"Why?" He turned to look back at her again, glaring. "That is for me to know, and you to find out if you can. If you're afraid I'm going to attempt in being your end, I am unarmed. No magical items to enchant, no armor, not even a simple poison. As for leading you to your death, anything here that would kill you, would kill me, as well. So quit worrying your pretty little head." Turning back around with what was probably a rude gesture, he added, "Though I suppose if I really wanted to I could enthrall a wraith, or even summon a skeleton of a predator to semi-life. Not that there are any in this area."
"I could probably defeat one, anyway," she said, a little sullenly. "I was just asking. I can't see why you would, even if you weren't an enemy." I've been pretty horrible to him, after all, she admitted to herself. Not that it wasn't deserved, but it still made his strange desire to help her keep her sanity that much more incomprehensible.
"You could kill me easily as I am," he snapped back. "Here your bells should work better, there's something about this universe that makes magical ability carry better. If you wanted, you could already have me at your beck and call." Shoel shuddered at the thought of having a necromancer for a bound slave.
"The only binding I would ever put on you is to walk you through the final Gate of Death," she promised hotly. "My bells are not for personal gain, or revenge, or seeking power, but to protect the living. That is my duty, not to play around with someone I don't like."
"Duty, duty, duty," Hemlock sang mockingly. "When it comes down to it, is duty truly that important? What would you rather do, grab a chance at meeting your enemy on the field of battle, or protect civilians?"
"If I were more interested in my enemy than duty," Shoel ground through her teeth, "you and every Dead thing at the Ring of Fire would be banished by now. So you should be glad I'm not like you."
"Perhaps you and I are more alike than you know, then," the necromancer said cryptically. "Not that you'd admit it-- nor would I, on a normal day."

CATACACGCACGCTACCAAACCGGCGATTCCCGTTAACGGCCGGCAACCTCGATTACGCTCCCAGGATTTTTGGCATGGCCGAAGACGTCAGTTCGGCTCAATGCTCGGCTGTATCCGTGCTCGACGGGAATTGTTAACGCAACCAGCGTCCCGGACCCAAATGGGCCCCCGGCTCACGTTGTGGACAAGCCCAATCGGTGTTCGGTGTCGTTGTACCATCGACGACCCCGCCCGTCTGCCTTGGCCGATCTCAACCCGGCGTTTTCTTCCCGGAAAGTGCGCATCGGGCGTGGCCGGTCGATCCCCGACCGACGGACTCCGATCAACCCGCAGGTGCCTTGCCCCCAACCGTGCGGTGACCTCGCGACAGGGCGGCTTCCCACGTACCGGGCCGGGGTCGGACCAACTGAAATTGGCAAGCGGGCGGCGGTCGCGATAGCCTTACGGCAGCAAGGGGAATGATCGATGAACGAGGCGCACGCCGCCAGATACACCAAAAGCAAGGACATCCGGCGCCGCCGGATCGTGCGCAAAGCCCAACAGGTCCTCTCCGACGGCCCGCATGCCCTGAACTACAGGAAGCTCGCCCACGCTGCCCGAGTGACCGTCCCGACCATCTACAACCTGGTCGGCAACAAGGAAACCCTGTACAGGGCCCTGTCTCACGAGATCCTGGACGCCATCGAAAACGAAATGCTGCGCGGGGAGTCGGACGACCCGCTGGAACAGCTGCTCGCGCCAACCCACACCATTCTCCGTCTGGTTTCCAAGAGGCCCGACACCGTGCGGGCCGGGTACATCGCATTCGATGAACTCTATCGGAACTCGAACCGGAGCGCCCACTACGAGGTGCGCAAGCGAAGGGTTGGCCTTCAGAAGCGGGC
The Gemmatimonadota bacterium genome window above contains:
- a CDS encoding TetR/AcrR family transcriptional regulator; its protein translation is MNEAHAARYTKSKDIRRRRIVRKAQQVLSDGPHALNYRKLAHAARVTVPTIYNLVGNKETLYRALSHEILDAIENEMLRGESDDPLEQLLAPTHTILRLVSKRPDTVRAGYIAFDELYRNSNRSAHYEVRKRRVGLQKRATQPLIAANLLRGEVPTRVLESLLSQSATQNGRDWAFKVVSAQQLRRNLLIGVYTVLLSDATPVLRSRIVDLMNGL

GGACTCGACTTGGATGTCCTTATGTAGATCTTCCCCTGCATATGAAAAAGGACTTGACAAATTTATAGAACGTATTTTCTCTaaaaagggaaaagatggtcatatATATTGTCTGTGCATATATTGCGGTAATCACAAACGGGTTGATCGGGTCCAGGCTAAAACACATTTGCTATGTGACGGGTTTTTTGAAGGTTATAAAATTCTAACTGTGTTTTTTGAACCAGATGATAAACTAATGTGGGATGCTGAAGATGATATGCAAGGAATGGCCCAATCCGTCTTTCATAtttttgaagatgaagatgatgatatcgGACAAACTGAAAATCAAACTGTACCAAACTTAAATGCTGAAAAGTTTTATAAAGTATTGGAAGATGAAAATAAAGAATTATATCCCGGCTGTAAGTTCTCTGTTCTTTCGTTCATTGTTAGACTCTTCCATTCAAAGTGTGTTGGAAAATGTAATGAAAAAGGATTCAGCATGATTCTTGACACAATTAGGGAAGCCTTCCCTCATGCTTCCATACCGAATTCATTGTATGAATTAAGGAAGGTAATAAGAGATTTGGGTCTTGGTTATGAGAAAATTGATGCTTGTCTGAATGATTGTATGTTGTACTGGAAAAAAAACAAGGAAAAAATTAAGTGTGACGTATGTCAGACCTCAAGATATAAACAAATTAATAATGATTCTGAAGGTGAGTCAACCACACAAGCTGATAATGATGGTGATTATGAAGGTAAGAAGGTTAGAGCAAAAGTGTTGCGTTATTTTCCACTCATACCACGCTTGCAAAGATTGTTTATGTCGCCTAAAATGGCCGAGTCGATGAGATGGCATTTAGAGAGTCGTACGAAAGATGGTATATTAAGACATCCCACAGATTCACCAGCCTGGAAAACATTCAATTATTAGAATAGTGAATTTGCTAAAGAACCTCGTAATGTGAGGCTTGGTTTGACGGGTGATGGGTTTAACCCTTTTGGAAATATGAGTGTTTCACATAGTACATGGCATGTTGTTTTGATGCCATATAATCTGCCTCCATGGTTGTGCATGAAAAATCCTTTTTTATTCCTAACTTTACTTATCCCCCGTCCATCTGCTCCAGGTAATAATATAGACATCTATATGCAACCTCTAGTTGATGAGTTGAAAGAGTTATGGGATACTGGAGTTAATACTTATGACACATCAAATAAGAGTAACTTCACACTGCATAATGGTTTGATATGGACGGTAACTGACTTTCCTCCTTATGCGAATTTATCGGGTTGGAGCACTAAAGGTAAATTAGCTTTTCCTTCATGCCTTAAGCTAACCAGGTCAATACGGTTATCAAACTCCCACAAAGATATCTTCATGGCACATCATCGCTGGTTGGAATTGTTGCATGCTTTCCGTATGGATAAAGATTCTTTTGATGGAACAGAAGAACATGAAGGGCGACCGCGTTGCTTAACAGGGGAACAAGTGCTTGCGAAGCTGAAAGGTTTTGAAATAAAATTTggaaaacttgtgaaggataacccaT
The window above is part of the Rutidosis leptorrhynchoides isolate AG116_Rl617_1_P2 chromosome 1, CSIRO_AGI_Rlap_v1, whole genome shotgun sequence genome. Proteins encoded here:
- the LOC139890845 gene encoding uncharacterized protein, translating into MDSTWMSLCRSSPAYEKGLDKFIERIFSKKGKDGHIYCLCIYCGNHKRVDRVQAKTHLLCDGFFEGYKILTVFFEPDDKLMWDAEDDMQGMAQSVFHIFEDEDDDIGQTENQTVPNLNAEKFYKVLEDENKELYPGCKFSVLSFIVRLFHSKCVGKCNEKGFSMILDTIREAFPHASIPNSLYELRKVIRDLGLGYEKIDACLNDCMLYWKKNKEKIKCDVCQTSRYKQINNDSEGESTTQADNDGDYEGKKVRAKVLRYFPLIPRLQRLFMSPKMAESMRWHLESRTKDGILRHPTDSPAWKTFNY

"Alike?" Shoel just snorted, not even wanting to contemplate that. Instead, she changed the subject. "So where is it we're going, exactly?"
"Mistress of subject changes, are we?" Oddly, he sounded a little disappointed. Maybe he had been looking forward to poking at her more. "As for where we are going... simple someplace that doesn't reek of death."
"I was wondering if maybe said place had a name," Shoel drawled.
"Well, I'd imagine most provinces have a name, so I suppose it does, as well."
"Fine, then, if you're just going to be difficult!" Shoel exclaimed, rolling her eyes skyward.
"One bad turn deserves another, I suppose." And, to her complete surprise-- completely ruining her growing bad mood-- he turned in his saddle and stuck his tongue out at her. "Isn't the fact that I'm not going to try to kill you good enough?"
She just blinked at him, then, surprising herself, hid a giggle behind a hand. "I suppose so." He just glared at her and twisted back to face ahead, muttering to himself something that she couldn't hear. She let him, tired of being angry, and focused on their surroundings, the peaceful forest and her waning sense of the Dead. Let him curse her under his breath if he wanted to; she was going to relax.
Shoel's abilities and homeworld are copyrighted to Garth Nix.
Quote borrowed from Garth Nix's book, Lirael, from The Book of the Dead.